In biology, and more specifically ecology, the term “emergent properties” refers to the notion that patterns emerge from grouping things together, from organization. This leads to thinking in a broader scope, that the sum of a system is greater than its individual parts. Consider a river, which if broken down, is really water moving, and if you break down that further, you have water molecules grouped together. And that’s along with whatever dissolved nutrients and other bits might be in the river. Expand it out, and you have a dynamic feature. A river then has emergent properties: it is a whole entity, it is an ecosystem, and it is a supporter of life. It is a place where animals and plants interact, and it is a place for you to wade in, or traverse.
Sometimes I think about how we, as writers and artists, take something that is a group of symbols or smears of pigment, and we make art from that. Art, then, has emergent properties: it is greater than the sum of its parts. It is more than the combination of molecules it is physically made from. It becomes something intangible and yet more tangible.
In the header, you see scratches of black pigment molecules (ink) pulled across a material made from reconstituted tree mash, comprised of cellulose molecules (paper). I’ve zoomed in on this unfinished piece of concept art I’m working on for Book Two of The Questrison Saga. I’ve given you only a snippet, so that you can visualize that it is not anything more than ink scratches right now. But when it is finished, it will be an illustration. It will be an object, and it will be symbolic, and a plot point—weaving together writing and art into something that uniquely exists on its own. The piece will, therefore, have emergent properties.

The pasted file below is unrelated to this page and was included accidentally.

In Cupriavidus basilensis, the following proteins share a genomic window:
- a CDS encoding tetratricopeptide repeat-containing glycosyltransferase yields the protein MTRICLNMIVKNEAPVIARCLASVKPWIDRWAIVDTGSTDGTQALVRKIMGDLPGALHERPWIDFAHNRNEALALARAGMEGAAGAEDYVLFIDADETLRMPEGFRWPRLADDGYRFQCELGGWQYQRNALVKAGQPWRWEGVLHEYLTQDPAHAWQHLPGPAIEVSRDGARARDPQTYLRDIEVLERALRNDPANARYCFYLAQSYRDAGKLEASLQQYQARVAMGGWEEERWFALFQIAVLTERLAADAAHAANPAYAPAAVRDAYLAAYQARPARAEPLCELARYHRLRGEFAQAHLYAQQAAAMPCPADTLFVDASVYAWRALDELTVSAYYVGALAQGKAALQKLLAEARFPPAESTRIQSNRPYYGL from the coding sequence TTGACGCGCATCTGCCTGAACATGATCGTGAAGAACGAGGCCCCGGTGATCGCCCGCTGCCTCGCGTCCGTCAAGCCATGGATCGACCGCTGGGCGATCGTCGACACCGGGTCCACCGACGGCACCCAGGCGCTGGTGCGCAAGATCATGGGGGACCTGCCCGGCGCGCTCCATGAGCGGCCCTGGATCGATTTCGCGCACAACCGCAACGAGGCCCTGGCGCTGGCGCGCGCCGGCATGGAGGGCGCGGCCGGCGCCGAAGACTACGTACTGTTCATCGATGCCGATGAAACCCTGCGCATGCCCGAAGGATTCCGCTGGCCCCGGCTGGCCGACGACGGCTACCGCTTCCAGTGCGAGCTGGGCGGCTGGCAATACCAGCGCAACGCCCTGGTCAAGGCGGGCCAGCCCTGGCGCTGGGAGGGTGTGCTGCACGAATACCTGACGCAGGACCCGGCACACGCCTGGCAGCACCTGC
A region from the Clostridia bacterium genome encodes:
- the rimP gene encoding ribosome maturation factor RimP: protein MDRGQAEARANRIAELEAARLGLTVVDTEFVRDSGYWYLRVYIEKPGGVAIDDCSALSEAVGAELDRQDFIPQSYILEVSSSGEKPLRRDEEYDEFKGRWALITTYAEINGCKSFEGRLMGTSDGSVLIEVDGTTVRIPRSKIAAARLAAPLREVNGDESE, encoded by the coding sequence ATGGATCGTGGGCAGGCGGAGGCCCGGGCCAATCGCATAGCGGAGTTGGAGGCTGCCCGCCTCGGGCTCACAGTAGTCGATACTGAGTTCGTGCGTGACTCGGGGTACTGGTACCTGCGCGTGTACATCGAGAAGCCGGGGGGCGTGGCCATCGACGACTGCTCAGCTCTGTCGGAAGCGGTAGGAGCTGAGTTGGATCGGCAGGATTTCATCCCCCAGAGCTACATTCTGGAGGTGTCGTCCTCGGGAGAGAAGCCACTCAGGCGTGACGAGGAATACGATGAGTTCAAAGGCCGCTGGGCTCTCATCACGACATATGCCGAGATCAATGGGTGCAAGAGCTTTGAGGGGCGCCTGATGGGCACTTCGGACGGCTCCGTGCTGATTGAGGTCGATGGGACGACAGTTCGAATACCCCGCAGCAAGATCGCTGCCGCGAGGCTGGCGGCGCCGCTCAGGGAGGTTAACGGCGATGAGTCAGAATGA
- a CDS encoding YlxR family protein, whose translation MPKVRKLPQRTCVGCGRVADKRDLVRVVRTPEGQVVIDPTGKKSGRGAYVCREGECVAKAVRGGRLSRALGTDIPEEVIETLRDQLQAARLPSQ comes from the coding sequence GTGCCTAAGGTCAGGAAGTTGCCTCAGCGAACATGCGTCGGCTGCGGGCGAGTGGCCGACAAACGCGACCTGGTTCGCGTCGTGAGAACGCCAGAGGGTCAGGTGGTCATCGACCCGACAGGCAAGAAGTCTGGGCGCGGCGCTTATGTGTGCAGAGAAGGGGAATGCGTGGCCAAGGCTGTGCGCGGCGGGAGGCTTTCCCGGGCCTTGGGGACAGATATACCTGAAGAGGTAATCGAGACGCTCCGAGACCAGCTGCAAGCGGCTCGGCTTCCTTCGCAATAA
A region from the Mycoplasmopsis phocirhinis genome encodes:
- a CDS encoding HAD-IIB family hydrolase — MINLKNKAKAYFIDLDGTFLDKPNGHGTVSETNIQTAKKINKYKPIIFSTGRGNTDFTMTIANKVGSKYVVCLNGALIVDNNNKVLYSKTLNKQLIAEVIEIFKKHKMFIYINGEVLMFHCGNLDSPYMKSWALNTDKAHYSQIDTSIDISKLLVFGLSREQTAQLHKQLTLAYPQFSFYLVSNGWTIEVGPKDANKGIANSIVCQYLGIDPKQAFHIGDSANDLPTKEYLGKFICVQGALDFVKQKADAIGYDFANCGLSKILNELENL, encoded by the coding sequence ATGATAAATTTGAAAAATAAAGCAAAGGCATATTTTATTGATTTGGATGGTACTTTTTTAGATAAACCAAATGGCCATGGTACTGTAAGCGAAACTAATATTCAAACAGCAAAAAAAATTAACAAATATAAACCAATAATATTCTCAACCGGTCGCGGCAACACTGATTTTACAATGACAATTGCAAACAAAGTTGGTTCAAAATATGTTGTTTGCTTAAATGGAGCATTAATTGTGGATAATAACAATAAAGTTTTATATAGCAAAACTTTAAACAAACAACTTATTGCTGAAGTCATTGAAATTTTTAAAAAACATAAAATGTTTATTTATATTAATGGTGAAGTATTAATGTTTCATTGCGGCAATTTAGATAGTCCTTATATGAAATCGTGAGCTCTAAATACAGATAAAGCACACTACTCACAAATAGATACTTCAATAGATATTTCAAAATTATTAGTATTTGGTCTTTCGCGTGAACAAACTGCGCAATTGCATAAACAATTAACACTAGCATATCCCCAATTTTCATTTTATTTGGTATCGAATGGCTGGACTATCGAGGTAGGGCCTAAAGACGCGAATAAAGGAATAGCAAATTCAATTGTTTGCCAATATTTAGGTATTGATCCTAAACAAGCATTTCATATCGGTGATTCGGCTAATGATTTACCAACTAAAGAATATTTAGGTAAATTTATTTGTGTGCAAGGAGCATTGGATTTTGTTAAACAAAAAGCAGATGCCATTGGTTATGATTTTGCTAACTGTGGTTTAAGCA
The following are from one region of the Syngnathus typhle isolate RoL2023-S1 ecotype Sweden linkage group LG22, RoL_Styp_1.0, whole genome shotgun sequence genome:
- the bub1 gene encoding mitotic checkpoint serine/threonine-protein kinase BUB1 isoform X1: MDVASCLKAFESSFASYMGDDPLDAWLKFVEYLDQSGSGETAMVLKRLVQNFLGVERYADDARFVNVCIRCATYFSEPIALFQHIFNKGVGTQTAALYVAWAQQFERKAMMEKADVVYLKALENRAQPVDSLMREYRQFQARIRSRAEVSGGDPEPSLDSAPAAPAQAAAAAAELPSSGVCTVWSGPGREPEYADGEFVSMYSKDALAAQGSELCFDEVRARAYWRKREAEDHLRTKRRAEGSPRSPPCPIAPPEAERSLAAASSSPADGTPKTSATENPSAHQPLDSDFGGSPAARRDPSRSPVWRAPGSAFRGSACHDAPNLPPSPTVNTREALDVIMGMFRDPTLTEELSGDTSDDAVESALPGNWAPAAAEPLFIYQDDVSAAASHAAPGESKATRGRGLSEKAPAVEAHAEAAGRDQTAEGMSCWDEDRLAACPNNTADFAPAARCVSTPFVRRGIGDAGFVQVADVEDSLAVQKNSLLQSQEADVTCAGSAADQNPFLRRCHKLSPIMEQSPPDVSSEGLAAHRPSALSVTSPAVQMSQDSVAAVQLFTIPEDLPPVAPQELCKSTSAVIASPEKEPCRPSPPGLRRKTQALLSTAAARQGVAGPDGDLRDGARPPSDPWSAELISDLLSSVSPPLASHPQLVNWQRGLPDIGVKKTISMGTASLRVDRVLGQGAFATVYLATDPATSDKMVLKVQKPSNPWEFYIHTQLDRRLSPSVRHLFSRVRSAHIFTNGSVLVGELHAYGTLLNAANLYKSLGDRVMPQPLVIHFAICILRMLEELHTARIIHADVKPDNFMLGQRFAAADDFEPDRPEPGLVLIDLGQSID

Have a look around you as you wend your way through the day. What are things made of? Have you looked under a magnifying glass at the fibers in your clothes? Imagine if you could look further, using an electron microscope, or further still, to the molecules making up the fabric? And yet to you, this is something that keeps you warm and protects your skin, and maybe further than that, it might have sentimental value.
Whenever I feel a bit stalled or overwhelmed, sometimes I look to the smallest pieces of something, and then expand my perception of it out, so I can really appreciate it more. Thinking about emergent properties can be another way of keeping one in the present.
Image Credit: Magnified sketch by J. Dianne Dotson Copyright 2019.